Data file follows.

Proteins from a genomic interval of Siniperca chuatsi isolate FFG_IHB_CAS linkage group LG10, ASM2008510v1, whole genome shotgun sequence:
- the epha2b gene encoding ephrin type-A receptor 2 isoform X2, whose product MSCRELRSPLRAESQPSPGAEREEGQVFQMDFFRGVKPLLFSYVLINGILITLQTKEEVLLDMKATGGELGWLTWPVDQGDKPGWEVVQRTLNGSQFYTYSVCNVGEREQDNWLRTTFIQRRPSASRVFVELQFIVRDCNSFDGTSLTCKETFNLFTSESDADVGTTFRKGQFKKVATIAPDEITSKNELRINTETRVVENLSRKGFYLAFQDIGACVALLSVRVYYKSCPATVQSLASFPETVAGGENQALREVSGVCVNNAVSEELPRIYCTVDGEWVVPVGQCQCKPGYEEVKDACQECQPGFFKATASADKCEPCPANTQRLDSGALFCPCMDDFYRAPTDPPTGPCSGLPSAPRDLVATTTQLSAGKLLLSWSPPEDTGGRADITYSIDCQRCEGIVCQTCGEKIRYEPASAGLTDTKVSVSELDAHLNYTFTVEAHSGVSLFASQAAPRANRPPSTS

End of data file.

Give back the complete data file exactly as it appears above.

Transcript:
Proteins from a genomic interval of Siniperca chuatsi isolate FFG_IHB_CAS linkage group LG10, ASM2008510v1, whole genome shotgun sequence:
- the epha2b gene encoding ephrin type-A receptor 2 isoform X2, whose product MSCRELRSPLRAESQPSPGAEREEGQVFQMDFFRGVKPLLFSYVLINGILITLQTKEEVLLDMKATGGELGWLTWPVDQGDKPGWEVVQRTLNGSQFYTYSVCNVGEREQDNWLRTTFIQRRPSASRVFVELQFIVRDCNSFDGTSLTCKETFNLFTSESDADVGTTFRKGQFKKVATIAPDEITSKNELRINTETRVVENLSRKGFYLAFQDIGACVALLSVRVYYKSCPATVQSLASFPETVAGGENQALREVSGVCVNNAVSEELPRIYCTVDGEWVVPVGQCQCKPGYEEVKDACQECQPGFFKATASADKCEPCPANTQRLDSGALFCPCMDDFYRAPTDPPTGPCSGLPSAPRDLVATTTQLSAGKLLLSWSPPEDTGGRADITYSIDCQRCEGIVCQTCGEKIRYEPASAGLTDTKVSVSELDAHLNYTFTVEAHSGVSLFASQAAPRANRPPSTS